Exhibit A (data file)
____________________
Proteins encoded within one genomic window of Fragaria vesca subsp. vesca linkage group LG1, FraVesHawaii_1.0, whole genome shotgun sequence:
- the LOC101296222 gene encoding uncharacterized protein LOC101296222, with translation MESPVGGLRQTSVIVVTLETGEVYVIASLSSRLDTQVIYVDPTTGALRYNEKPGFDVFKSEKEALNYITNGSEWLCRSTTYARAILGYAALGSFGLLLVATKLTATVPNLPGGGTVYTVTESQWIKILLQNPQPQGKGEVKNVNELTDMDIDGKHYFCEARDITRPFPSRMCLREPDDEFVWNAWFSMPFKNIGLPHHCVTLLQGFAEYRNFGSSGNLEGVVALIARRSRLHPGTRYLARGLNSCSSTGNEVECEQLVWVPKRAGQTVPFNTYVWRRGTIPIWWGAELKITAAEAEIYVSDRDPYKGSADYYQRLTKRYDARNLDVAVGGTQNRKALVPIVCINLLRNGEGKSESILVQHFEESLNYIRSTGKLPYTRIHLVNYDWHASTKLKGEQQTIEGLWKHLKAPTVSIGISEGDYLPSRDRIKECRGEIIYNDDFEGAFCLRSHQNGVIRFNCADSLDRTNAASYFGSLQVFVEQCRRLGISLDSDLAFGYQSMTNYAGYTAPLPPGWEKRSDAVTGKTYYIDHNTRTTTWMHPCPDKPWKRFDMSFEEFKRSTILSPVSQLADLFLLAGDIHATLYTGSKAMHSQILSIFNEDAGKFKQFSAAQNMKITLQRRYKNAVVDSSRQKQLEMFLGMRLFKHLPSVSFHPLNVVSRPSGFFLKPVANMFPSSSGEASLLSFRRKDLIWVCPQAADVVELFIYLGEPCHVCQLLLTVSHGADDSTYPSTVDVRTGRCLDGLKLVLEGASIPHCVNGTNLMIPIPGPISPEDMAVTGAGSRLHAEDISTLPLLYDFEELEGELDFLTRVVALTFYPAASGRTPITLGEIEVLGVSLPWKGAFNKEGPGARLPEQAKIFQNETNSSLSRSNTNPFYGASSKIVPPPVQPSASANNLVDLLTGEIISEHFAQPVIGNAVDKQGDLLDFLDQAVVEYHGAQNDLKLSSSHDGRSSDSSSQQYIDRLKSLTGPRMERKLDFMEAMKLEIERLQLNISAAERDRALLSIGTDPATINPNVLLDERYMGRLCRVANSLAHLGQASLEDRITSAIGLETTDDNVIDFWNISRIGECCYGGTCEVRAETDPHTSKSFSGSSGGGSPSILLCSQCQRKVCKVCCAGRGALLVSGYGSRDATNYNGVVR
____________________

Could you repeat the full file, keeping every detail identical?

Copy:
Proteins encoded within one genomic window of Fragaria vesca subsp. vesca linkage group LG1, FraVesHawaii_1.0, whole genome shotgun sequence:
- the LOC101296222 gene encoding uncharacterized protein LOC101296222, with translation MESPVGGLRQTSVIVVTLETGEVYVIASLSSRLDTQVIYVDPTTGALRYNEKPGFDVFKSEKEALNYITNGSEWLCRSTTYARAILGYAALGSFGLLLVATKLTATVPNLPGGGTVYTVTESQWIKILLQNPQPQGKGEVKNVNELTDMDIDGKHYFCEARDITRPFPSRMCLREPDDEFVWNAWFSMPFKNIGLPHHCVTLLQGFAEYRNFGSSGNLEGVVALIARRSRLHPGTRYLARGLNSCSSTGNEVECEQLVWVPKRAGQTVPFNTYVWRRGTIPIWWGAELKITAAEAEIYVSDRDPYKGSADYYQRLTKRYDARNLDVAVGGTQNRKALVPIVCINLLRNGEGKSESILVQHFEESLNYIRSTGKLPYTRIHLVNYDWHASTKLKGEQQTIEGLWKHLKAPTVSIGISEGDYLPSRDRIKECRGEIIYNDDFEGAFCLRSHQNGVIRFNCADSLDRTNAASYFGSLQVFVEQCRRLGISLDSDLAFGYQSMTNYAGYTAPLPPGWEKRSDAVTGKTYYIDHNTRTTTWMHPCPDKPWKRFDMSFEEFKRSTILSPVSQLADLFLLAGDIHATLYTGSKAMHSQILSIFNEDAGKFKQFSAAQNMKITLQRRYKNAVVDSSRQKQLEMFLGMRLFKHLPSVSFHPLNVVSRPSGFFLKPVANMFPSSSGEASLLSFRRKDLIWVCPQAADVVELFIYLGEPCHVCQLLLTVSHGADDSTYPSTVDVRTGRCLDGLKLVLEGASIPHCVNGTNLMIPIPGPISPEDMAVTGAGSRLHAEDISTLPLLYDFEELEGELDFLTRVVALTFYPAASGRTPITLGEIEVLGVSLPWKGAFNKEGPGARLPEQAKIFQNETNSSLSRSNTNPFYGASSKIVPPPVQPSASANNLVDLLTGEIISEHFAQPVIGNAVDKQGDLLDFLDQAVVEYHGAQNDLKLSSSHDGRSSDSSSQQYIDRLKSLTGPRMERKLDFMEAMKLEIERLQLNISAAERDRALLSIGTDPATINPNVLLDERYMGRLCRVANSLAHLGQASLEDRITSAIGLETTDDNVIDFWNISRIGECCYGGTCEVRAETDPHTSKSFSGSSGGGSPSILLCSQCQRKVCKVCCAGRGALLVSGYGSRDATNYNGVVR